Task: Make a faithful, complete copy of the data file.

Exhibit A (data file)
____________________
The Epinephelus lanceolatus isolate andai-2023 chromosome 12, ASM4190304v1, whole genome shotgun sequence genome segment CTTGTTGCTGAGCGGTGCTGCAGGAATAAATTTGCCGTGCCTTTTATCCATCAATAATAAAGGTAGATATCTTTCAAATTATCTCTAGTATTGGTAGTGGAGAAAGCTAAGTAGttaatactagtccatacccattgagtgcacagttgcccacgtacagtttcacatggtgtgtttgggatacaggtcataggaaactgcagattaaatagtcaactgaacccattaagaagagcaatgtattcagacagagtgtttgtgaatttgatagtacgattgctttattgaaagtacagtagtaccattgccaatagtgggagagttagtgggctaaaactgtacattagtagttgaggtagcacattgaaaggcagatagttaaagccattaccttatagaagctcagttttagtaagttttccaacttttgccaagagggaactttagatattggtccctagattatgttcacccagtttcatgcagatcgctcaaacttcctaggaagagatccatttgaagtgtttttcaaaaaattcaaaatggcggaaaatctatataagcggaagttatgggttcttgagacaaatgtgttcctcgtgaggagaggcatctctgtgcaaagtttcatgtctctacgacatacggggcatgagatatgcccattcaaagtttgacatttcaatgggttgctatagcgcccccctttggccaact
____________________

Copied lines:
The Epinephelus lanceolatus isolate andai-2023 chromosome 12, ASM4190304v1, whole genome shotgun sequence genome segment CTTGTTGCTGAGCGGTGCTGCAGGAATAAATTTGCCGTGCCTTTTATCCATCAATAATAAAGGTAGATATCTTTCAAATTATCTCTAGTATTGGTAGTGGAGAAAGCTAAGTAGttaatactagtccatacccattgagtgcacagttgcccacgtacagtttcacatggtgtgtttgggatacaggtcataggaaactgcagattaaatagtcaactgaacccattaagaagagcaatgtattcagacagagtgtttgtgaatttgatagtacgattgctttattgaaagtacagtagtaccattgccaatagtgggagagttagtgggctaaaactgtacattagtagttgaggtagcacattgaaaggcagatagttaaagccattaccttatagaagctcagttttagtaagttttccaacttttgccaagagggaactttagatattggtccctagattatgttcacccagtttcatgcagatcgctcaaacttcctaggaagagatccatttgaagtgtttttcaaaaaattcaaaatggcggaaaatctatataagcggaagttatgggttcttgagacaaatgtgttcctcgtgaggagaggcatctctgtgcaaagtttcatgtctctacgacatacggggcatgagatatgcccattcaaagtttgacatttcaatgggttgctatagcgcccccctttggccaact